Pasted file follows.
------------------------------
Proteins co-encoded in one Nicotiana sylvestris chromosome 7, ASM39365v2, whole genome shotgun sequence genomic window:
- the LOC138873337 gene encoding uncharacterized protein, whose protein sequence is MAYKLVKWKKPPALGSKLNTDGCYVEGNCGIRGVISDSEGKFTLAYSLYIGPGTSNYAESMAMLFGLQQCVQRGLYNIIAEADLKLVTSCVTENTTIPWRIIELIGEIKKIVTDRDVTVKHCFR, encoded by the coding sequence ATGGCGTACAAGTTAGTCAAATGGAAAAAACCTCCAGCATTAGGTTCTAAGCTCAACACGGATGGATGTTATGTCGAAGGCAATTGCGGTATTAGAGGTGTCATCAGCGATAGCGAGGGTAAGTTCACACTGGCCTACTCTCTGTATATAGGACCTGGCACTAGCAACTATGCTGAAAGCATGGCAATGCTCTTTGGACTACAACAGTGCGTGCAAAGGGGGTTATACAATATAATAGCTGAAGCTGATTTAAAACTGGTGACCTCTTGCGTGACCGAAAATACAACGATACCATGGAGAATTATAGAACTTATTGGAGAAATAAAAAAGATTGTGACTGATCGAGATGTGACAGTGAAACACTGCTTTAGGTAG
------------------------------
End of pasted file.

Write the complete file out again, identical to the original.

Proteins co-encoded in one Nicotiana sylvestris chromosome 7, ASM39365v2, whole genome shotgun sequence genomic window:
- the LOC138873337 gene encoding uncharacterized protein, whose protein sequence is MAYKLVKWKKPPALGSKLNTDGCYVEGNCGIRGVISDSEGKFTLAYSLYIGPGTSNYAESMAMLFGLQQCVQRGLYNIIAEADLKLVTSCVTENTTIPWRIIELIGEIKKIVTDRDVTVKHCFR, encoded by the coding sequence ATGGCGTACAAGTTAGTCAAATGGAAAAAACCTCCAGCATTAGGTTCTAAGCTCAACACGGATGGATGTTATGTCGAAGGCAATTGCGGTATTAGAGGTGTCATCAGCGATAGCGAGGGTAAGTTCACACTGGCCTACTCTCTGTATATAGGACCTGGCACTAGCAACTATGCTGAAAGCATGGCAATGCTCTTTGGACTACAACAGTGCGTGCAAAGGGGGTTATACAATATAATAGCTGAAGCTGATTTAAAACTGGTGACCTCTTGCGTGACCGAAAATACAACGATACCATGGAGAATTATAGAACTTATTGGAGAAATAAAAAAGATTGTGACTGATCGAGATGTGACAGTGAAACACTGCTTTAGGTAG